Signs of stagnation: decarbonising global energy

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Adam Barber
April 18, 2013
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Signs of stagnation: decarbonising global energy

Solemn news from the IEA this week. Apparently, according to the agency’s figures, efforts to decarbonise the energy sector have ‘stalled’.

Figures from the organisation’s Energy Sector Carbon Intensity Index show that carbon intensity has altered little in the previous 20 years – despite the deployment of significant amounts of renewable technologies.

The agency’s analysis suggests that despite a raft of political legislation - ranging from the Rio conference in 1992 to the Kyoto talks in 1997 - the recent fall in the price of coal and its commensurate cheap technology is preventing carbon emissions in the energy sector from falling.

Concerningly, some of the biggest offenders when it comes to the use of coal for energy supply have determined programs for renewable energy. China, the world’s second largest wind market, (after the US regained the lead in 2012), continues to build coal-fired power stations at an alarming rate, although, belatedly, is looking at cleaner methods of combustion.

So what does all this mean for the wind energy market?

Well, apart from the diversion of funds into carbon heavy technologies rather than cleaner solutions, there is a danger that the renewable energy lobby becomes somewhat clouded out by the dominance of the polluting industries. It also means that the wind energy market looses the ability to frame the wider energy debate.

And for protagonists of the wind industry, it often seems to be the case that, unfortunately, any move towards tying the market into bigger themes such as climate change or energy security, tends to lead to accusations of debasing the sector to the environmental fringe.

All in all, not the most reassuring story from the week, and if anything proves that the industry needs to work harder – be it refining its technology, lowering its cost base or looking to gaining an early foot in the door in the emerging markets.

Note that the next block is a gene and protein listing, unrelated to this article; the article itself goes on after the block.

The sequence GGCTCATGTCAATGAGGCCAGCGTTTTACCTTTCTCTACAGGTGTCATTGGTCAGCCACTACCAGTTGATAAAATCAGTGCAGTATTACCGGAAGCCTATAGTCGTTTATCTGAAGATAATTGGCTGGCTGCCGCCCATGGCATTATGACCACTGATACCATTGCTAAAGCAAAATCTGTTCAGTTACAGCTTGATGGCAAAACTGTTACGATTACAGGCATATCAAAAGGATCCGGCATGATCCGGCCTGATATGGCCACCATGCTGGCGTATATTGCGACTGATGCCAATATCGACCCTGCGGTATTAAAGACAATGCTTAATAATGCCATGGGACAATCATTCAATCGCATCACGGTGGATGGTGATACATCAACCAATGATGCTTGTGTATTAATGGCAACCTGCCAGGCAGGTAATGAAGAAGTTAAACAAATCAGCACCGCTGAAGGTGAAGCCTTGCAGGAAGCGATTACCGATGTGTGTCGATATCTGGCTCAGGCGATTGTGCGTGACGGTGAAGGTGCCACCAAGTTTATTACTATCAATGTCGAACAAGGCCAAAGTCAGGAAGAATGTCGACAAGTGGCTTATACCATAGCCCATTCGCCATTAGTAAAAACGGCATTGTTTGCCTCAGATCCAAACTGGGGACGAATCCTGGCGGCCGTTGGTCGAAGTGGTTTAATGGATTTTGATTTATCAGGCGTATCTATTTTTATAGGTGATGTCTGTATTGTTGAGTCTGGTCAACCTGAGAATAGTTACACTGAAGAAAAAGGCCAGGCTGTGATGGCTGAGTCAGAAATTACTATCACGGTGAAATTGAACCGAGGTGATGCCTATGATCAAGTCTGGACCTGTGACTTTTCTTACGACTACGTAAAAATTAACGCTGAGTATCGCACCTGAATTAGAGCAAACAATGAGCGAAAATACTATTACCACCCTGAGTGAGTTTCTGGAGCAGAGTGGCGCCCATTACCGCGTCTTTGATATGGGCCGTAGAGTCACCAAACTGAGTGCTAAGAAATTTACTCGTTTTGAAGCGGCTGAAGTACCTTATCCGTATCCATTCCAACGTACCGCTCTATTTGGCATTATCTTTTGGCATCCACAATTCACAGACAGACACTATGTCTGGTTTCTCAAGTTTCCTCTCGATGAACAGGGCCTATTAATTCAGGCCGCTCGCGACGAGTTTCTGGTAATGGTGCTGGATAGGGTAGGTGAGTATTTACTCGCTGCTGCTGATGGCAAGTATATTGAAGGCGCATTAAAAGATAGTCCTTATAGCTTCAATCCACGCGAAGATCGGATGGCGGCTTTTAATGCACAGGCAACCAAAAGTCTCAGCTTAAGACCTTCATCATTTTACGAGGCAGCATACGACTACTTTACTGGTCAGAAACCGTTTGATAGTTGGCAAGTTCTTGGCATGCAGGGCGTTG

Either way, there is still much to do.

Solemn news from the IEA this week. Apparently, according to the agency’s figures, efforts to decarbonise the energy sector have ‘stalled’.

Figures from the organisation’s Energy Sector Carbon Intensity Index show that carbon intensity has altered little in the previous 20 years – despite the deployment of significant amounts of renewable technologies.

The agency’s analysis suggests that despite a raft of political legislation - ranging from the Rio conference in 1992 to the Kyoto talks in 1997 - the recent fall in the price of coal and its commensurate cheap technology is preventing carbon emissions in the energy sector from falling.

Concerningly, some of the biggest offenders when it comes to the use of coal for energy supply have determined programs for renewable energy. China, the world’s second largest wind market, (after the US regained the lead in 2012), continues to build coal-fired power stations at an alarming rate, although, belatedly, is looking at cleaner methods of combustion.

So what does all this mean for the wind energy market?